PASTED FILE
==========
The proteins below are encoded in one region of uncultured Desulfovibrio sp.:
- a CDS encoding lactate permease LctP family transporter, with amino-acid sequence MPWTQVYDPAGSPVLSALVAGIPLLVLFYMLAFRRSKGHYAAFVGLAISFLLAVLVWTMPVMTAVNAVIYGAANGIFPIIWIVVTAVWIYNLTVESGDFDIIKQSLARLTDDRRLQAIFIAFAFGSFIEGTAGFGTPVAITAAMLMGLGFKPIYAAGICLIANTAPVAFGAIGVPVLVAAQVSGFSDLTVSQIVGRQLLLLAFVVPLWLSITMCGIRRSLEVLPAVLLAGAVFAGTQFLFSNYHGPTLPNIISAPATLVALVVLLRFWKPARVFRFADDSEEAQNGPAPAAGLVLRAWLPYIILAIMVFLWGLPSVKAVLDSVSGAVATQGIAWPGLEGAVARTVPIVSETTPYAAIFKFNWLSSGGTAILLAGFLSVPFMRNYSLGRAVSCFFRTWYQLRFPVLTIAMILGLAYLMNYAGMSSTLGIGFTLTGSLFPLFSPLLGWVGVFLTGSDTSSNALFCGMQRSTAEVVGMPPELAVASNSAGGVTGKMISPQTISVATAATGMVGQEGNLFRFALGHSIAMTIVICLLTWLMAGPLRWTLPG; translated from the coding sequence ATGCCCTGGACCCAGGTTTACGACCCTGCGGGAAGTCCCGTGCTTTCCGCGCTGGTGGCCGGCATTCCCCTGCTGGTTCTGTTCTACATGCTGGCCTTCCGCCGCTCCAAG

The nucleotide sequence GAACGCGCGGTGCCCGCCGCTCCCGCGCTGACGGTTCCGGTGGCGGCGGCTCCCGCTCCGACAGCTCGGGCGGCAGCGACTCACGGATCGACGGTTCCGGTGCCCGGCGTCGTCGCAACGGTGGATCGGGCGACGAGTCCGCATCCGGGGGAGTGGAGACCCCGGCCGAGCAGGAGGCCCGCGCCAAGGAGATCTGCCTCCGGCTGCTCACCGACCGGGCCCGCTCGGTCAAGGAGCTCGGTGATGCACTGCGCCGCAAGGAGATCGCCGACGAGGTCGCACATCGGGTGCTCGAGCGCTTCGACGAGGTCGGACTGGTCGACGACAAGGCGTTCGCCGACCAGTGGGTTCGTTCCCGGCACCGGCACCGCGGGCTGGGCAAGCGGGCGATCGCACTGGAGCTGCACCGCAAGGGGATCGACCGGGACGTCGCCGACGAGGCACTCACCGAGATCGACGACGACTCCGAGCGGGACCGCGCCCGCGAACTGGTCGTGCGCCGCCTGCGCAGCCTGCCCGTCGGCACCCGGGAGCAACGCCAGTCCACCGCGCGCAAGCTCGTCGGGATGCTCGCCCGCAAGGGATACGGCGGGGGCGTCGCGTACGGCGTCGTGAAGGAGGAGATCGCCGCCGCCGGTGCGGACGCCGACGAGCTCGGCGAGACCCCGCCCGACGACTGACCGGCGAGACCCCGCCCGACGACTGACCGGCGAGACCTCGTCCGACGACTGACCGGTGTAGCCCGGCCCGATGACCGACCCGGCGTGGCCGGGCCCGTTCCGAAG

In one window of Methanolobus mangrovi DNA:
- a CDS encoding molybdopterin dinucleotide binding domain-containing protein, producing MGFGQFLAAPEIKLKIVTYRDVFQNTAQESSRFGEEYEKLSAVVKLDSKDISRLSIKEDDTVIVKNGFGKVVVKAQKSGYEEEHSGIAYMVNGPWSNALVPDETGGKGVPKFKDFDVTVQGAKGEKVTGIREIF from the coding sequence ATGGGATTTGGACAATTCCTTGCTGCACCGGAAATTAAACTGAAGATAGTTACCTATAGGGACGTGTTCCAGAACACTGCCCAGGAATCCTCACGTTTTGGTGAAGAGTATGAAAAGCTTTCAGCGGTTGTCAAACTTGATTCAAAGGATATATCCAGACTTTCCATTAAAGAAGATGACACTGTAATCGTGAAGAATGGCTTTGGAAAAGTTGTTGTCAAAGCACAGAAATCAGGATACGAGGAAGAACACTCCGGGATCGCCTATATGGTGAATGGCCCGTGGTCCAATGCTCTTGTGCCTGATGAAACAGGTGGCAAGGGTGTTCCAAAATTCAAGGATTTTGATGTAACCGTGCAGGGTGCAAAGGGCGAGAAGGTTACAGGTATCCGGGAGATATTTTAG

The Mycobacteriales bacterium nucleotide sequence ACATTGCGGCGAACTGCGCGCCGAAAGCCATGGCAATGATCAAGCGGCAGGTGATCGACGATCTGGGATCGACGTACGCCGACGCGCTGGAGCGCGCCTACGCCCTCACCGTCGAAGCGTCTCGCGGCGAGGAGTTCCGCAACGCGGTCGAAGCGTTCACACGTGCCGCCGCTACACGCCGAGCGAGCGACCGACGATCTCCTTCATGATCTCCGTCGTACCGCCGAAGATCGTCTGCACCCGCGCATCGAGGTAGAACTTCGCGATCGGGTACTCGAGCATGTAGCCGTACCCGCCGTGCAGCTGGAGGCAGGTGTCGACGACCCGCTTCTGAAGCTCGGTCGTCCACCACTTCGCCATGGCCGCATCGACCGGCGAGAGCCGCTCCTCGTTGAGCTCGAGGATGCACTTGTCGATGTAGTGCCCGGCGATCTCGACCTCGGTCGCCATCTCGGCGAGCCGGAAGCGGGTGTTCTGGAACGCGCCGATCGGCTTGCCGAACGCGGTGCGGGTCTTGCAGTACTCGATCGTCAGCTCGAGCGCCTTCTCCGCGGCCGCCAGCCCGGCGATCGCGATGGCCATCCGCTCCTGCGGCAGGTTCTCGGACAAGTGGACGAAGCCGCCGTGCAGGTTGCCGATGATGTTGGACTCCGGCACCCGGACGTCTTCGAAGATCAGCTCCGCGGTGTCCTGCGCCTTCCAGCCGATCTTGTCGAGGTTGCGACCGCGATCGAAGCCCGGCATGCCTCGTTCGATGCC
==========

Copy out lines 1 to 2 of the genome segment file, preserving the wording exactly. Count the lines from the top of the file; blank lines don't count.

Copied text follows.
The proteins below are encoded in one region of uncultured Desulfovibrio sp.:
- a CDS encoding lactate permease LctP family transporter, with amino-acid sequence MPWTQVYDPAGSPVLSALVAGIPLLVLFYMLAFRRSKGHYAAFVGLAISFLLAVLVWTMPVMTAVNAVIYGAANGIFPIIWIVVTAVWIYNLTVESGDFDIIKQSLARLTDDRRLQAIFIAFAFGSFIEGTAGFGTPVAITAAMLMGLGFKPIYAAGICLIANTAPVAFGAIGVPVLVAAQVSGFSDLTVSQIVGRQLLLLAFVVPLWLSITMCGIRRSLEVLPAVLLAGAVFAGTQFLFSNYHGPTLPNIISAPATLVALVVLLRFWKPARVFRFADDSEEAQNGPAPAAGLVLRAWLPYIILAIMVFLWGLPSVKAVLDSVSGAVATQGIAWPGLEGAVARTVPIVSETTPYAAIFKFNWLSSGGTAILLAGFLSVPFMRNYSLGRAVSCFFRTWYQLRFPVLTIAMILGLAYLMNYAGMSSTLGIGFTLTGSLFPLFSPLLGWVGVFLTGSDTSSNALFCGMQRSTAEVVGMPPELAVASNSAGGVTGKMISPQTISVATAATGMVGQEGNLFRFALGHSIAMTIVICLLTWLMAGPLRWTLPG; translated from the coding sequence ATGCCCTGGACCCAGGTTTACGACCCTGCGGGAAGTCCCGTGCTTTCCGCGCTGGTGGCCGGCATTCCCCTGCTGGTTCTGTTCTACATGCTGGCCTTCCGCCGCTCCAAG